- A beautiful, elegant aesthetic
- Keeps the option open to expand
Cons of Mansard Roofs
- Requires more materials and maintenance
- The upper slope creates less-than-ideal drainage, and you can find yourself with standing water or insufficient water shed.
- Obtaining permits to increase the height of your structure can be challenging to get.
- The complex nature of this roof makes installation costs much, much higher than other types of roofs.
You are most likely going to find a hexagonal roof on an outdoor gazebo. The hexagonal roof’s shape is an eight-sided roof, where all sides meet at a single point on the top.
Pros of Hexagonal Roofs
- Very durable and versatile.
- Homeowners with even slight carpentry skills can DIY a gazebo + hexagonal roof.
- Protect against inclement weather when outdoors.
- Creates a space for outdoor weddings, dining, etc.
- Allows for installation of mesh screens from the roof edge to the ground to protect against insects.
Cons of Hexagonal Roofs
- Once a hexagonal gazebo is built, it can be difficult to move if needed.
- They only work on certain structures—not ideal for a home.
A saltbox roof is similar to a gable roof as it has two sides with open ends that meet in the middle. However, one side is generally much longer than the other, and it’s also often positioned to have the open ends of the sides of your homes rather than a peak from the front view. They’ve proven very effective in climates that get snow because of their lack of flat spots and high pitch; they allow snow and ice to shed easily.
Pros of Saltbox Roofs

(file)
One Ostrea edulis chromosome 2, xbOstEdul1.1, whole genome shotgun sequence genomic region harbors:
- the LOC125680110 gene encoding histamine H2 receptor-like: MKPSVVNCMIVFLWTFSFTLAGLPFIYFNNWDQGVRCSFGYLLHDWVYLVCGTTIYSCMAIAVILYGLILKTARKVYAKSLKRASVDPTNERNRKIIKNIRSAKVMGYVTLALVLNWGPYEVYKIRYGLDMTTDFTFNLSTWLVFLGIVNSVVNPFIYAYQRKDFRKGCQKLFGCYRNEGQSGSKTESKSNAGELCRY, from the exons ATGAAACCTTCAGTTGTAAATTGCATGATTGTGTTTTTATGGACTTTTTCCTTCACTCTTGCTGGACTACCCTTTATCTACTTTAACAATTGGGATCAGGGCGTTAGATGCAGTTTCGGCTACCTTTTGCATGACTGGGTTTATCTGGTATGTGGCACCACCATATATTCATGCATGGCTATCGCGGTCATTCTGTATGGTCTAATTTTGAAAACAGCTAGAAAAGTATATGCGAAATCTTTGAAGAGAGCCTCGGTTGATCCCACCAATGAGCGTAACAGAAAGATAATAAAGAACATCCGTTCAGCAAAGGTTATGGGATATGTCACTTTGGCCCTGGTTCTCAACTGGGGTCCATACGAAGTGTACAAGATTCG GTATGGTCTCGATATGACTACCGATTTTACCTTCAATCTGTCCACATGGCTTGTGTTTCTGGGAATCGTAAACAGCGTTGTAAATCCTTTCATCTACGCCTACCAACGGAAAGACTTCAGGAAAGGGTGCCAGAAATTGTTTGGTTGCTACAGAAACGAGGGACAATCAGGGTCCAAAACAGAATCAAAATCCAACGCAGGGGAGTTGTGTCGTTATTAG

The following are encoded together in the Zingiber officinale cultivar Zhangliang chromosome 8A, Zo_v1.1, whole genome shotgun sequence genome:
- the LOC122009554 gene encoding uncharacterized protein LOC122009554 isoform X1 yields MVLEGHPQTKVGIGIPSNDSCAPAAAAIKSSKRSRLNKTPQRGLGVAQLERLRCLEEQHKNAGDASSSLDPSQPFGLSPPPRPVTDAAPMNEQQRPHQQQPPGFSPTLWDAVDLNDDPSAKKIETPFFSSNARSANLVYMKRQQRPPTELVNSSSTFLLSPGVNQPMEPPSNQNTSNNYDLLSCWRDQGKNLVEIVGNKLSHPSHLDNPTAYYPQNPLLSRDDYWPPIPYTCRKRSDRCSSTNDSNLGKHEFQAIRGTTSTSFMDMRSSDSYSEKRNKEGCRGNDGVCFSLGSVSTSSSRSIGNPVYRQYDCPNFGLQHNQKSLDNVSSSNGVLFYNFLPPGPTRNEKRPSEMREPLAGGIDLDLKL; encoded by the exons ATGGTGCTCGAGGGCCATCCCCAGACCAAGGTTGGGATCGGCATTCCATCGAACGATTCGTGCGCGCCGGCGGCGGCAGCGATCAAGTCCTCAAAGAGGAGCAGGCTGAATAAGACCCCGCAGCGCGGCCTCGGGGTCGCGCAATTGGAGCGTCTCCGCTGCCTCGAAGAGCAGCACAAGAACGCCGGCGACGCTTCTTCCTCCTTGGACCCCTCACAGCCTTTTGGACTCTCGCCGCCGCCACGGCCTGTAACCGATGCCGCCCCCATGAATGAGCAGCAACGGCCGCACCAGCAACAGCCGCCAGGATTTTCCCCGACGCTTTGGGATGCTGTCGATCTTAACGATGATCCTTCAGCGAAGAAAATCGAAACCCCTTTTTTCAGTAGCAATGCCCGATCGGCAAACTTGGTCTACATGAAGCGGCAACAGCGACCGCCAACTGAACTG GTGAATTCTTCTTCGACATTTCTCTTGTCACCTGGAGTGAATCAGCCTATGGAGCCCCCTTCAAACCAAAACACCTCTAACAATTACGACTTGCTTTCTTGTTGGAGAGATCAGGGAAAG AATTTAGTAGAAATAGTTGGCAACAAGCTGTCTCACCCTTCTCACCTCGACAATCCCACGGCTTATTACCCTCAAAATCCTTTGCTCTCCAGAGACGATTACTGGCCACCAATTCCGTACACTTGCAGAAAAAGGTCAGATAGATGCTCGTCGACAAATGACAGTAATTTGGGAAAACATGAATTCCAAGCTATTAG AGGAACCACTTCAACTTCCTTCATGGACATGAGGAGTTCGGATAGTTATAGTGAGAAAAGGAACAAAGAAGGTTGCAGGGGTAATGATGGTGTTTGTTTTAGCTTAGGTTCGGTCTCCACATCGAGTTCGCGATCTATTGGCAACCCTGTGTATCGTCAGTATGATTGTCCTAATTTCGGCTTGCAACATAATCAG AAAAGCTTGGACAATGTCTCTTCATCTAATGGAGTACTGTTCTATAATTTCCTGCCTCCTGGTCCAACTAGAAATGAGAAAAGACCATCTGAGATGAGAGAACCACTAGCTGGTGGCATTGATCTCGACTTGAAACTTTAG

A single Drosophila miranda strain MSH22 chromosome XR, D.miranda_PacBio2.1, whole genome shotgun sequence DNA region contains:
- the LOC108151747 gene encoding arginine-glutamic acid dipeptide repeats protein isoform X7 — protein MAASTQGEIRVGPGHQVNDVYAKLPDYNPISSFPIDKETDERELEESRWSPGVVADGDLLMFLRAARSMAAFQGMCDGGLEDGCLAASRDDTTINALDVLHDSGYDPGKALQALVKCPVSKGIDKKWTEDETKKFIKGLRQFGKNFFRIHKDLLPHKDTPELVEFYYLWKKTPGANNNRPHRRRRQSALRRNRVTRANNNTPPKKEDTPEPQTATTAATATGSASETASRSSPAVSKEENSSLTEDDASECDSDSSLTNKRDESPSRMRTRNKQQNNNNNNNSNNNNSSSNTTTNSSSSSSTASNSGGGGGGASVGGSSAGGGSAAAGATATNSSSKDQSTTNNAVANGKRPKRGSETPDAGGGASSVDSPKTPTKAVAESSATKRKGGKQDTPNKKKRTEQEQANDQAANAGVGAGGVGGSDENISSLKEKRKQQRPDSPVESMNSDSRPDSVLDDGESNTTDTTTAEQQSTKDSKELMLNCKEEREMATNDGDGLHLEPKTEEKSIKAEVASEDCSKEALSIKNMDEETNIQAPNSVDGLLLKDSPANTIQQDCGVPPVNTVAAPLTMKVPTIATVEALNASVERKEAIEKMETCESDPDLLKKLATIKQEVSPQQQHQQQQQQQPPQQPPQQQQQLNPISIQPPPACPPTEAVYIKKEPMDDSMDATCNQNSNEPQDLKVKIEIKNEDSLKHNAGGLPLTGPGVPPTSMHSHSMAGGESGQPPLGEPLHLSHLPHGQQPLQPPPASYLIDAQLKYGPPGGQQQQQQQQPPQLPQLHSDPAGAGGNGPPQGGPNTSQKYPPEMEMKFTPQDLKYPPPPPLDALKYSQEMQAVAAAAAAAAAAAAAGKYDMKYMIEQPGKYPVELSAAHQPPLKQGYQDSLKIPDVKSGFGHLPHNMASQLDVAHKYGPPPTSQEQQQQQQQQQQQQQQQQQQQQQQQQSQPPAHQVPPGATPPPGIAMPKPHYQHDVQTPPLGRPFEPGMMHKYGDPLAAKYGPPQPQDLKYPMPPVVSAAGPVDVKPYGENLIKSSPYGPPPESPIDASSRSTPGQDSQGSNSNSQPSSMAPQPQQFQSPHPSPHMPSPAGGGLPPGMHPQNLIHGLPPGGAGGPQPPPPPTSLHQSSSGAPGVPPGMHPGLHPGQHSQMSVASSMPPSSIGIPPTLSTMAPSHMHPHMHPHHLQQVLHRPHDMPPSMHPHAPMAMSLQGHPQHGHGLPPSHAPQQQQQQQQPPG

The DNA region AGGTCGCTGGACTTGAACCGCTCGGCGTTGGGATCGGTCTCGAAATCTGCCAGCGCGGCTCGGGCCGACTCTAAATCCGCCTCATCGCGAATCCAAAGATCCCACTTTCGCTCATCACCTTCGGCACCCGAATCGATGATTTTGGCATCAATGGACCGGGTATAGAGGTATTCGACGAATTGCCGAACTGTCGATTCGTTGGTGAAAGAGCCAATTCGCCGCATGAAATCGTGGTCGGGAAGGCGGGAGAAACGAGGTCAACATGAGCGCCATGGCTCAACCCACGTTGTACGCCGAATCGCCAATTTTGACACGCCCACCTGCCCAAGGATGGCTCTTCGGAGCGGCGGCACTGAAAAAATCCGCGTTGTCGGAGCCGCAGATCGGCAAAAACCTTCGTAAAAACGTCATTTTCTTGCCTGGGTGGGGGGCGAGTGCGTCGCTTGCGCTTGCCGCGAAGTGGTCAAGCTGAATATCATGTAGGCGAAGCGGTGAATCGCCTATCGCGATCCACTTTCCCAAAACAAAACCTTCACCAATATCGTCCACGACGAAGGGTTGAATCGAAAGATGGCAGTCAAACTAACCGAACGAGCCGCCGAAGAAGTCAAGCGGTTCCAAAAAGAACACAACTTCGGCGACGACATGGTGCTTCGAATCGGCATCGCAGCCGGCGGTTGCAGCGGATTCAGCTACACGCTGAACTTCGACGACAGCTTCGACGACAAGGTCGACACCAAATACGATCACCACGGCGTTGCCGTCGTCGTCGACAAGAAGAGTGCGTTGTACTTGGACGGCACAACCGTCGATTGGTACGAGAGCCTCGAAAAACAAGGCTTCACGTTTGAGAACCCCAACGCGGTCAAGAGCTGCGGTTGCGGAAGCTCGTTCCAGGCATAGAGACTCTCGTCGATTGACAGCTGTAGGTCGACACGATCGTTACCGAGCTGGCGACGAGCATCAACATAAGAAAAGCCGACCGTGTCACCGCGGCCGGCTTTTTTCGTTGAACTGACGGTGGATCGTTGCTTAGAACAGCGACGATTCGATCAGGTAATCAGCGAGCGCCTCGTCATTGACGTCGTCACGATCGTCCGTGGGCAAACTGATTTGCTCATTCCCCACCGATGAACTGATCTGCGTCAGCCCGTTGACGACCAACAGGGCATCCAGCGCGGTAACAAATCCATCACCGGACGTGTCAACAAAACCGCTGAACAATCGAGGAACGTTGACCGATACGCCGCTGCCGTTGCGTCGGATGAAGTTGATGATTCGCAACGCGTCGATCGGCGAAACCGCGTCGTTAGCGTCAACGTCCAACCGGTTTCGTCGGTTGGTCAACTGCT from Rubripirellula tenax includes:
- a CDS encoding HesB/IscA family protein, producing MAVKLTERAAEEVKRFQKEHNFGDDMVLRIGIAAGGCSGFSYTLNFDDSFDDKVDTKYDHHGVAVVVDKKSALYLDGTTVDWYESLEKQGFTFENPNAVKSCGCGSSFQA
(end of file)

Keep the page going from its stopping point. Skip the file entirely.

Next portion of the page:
- They are relatively easy to install.
- Can endure strong winds and severe storms.
- Great for water shedding.
- The high pitch can add 1-2 stories of extra space on top for more attic or upper floor space.
Cons of Saltbox Roofs
- The upper floor or attic space will have slanted walls, which can take away from usable living space.
- They require more time and materials to install, which can drive up costs.
Dormer roofs are more often called Dormer windows, as they are windows added to a Mansard style house that jut outward like a small room or extension of the upper attic living space. They allow for more natural light and ventilation into the space.
Pros of Dormer Roofs
- They offer a unique design you won’t find on most homes.
- You have increased light and ventilation in your attic or upper floor living area.
- It can be utilized as a small office or art corner.
- Increased functionality and storage space in your attic.
Cons of Dormer Roofs
- Complicated to install—requires a high level of expertise.
- They can be high-maintenance.
- Leave your roof susceptible to leaks.
- Expensive to install.
- Don’t work for just any kind of home style or roof.
Butterfly roofs get their name from, you guessed it, butterflies. The roof is shaped like their wings because rather than point up in the center to meet at the ridge, they point downwards in a V-shape and meet in a valley in the center.
Pros of Butterfly Roofs
- Water collection is the most significant benefit of a butterfly roof. Water quickly collects and runs down the roof’s center crease and into a rainwater barrel or other apparatus that can then utilize that water for gardening, etc.
- Extremely aerodynamic and can withstand strong winds.
- Creates much taller walls on your home’s perimeter, which can then have larger windows installed for more natural light.
Cons of Butterfly Roofs
- This design is unlike any other, and this complex installation can be quite costly.